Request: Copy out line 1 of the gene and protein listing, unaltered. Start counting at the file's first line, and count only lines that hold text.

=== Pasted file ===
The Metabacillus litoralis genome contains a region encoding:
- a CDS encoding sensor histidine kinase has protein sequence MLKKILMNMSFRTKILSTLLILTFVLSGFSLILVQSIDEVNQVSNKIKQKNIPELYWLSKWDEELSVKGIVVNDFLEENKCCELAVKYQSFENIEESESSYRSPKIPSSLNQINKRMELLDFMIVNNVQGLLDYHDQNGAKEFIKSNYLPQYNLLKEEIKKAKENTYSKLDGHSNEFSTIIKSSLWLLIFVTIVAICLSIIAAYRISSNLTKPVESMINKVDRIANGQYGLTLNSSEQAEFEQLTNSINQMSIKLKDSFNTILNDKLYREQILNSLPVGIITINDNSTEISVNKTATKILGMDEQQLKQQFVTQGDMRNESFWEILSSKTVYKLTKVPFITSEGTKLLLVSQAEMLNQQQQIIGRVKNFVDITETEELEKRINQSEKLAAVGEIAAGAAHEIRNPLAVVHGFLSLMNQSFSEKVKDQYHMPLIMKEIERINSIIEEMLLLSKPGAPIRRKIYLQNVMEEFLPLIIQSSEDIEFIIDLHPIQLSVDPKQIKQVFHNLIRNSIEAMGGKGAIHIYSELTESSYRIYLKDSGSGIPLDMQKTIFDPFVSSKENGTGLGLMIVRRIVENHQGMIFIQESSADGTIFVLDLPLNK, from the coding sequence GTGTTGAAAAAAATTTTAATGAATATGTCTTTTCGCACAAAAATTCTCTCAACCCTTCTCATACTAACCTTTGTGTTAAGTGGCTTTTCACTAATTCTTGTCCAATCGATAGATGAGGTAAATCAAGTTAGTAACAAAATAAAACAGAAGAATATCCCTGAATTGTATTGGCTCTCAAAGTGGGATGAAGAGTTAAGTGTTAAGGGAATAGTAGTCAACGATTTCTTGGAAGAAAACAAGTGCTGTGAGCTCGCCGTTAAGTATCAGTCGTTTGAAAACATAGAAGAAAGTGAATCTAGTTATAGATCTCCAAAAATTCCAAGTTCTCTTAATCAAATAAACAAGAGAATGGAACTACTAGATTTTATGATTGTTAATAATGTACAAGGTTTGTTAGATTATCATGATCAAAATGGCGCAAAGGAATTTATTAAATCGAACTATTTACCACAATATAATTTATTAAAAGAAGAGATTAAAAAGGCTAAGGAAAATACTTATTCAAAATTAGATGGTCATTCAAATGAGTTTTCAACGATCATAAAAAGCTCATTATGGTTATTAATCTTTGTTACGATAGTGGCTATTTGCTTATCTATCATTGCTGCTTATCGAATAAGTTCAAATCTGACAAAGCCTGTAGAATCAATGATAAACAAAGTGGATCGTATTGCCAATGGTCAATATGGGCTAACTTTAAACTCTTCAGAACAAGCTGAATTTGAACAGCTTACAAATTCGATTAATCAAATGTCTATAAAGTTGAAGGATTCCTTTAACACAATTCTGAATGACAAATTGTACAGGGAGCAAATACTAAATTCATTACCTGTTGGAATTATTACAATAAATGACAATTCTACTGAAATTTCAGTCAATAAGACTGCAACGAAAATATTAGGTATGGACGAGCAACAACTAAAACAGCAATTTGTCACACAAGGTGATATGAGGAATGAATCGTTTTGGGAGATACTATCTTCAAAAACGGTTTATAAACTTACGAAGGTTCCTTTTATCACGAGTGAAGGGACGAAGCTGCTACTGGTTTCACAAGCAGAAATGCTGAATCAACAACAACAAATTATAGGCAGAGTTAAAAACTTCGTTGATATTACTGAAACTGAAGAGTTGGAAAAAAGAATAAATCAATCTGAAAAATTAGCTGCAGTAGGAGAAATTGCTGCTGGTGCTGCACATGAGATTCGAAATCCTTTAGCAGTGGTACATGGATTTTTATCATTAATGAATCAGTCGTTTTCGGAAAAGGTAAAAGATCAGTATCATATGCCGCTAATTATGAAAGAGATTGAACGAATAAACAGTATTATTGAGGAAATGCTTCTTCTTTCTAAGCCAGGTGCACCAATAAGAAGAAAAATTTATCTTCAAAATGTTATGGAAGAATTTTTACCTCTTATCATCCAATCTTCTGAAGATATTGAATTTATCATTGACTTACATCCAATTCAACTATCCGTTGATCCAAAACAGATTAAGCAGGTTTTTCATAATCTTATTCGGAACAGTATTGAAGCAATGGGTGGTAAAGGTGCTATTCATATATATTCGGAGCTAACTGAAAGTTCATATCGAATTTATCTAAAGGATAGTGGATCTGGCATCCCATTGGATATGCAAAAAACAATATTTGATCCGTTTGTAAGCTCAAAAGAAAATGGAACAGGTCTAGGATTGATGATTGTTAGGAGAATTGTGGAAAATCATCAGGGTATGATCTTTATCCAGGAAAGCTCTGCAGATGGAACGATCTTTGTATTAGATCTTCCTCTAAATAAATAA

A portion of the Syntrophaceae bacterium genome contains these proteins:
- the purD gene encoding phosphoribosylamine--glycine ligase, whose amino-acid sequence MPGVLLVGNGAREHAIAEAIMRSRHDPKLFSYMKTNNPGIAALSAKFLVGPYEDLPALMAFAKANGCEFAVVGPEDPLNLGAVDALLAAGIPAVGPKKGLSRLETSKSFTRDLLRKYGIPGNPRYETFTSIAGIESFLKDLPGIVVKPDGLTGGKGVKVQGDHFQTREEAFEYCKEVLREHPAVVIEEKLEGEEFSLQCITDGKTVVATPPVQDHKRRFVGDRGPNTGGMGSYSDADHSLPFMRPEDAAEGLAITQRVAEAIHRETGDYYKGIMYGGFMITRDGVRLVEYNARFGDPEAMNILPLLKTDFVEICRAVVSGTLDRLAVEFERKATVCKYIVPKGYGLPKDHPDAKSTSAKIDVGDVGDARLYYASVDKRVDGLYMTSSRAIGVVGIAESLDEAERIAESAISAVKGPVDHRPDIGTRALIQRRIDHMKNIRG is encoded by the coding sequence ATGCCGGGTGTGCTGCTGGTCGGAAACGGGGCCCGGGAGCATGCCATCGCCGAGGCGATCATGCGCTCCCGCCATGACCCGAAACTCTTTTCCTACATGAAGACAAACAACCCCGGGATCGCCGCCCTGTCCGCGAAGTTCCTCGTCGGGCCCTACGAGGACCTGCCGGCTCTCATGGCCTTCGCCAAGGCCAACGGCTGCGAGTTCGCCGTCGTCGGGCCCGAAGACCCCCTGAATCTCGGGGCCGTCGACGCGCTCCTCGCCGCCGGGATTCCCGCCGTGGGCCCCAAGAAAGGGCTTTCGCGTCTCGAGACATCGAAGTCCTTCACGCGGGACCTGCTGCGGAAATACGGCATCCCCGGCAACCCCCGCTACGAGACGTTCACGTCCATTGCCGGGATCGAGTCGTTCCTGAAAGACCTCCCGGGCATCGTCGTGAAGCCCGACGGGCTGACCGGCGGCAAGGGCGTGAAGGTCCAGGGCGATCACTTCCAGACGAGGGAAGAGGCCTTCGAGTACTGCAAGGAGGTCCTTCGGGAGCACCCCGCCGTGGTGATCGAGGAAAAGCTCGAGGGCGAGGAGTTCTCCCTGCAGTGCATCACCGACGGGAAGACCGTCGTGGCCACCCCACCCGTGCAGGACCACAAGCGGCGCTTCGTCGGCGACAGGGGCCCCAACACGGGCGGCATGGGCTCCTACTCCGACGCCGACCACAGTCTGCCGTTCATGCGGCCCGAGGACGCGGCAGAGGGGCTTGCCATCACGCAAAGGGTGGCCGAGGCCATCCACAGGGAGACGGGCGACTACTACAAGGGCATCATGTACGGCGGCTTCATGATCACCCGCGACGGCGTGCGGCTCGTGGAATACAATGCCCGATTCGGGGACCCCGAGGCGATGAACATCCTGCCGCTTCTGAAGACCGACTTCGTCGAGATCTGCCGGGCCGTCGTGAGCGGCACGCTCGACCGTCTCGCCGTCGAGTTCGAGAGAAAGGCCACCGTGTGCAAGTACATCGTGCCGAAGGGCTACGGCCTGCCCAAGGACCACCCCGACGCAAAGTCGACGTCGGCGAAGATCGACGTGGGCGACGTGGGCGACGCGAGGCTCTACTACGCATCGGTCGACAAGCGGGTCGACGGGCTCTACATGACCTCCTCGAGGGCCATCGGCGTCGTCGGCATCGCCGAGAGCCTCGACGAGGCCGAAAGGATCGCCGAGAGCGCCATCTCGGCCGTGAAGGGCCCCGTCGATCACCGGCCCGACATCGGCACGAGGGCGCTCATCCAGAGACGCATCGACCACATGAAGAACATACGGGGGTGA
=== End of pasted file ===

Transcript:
The Metabacillus litoralis genome contains a region encoding: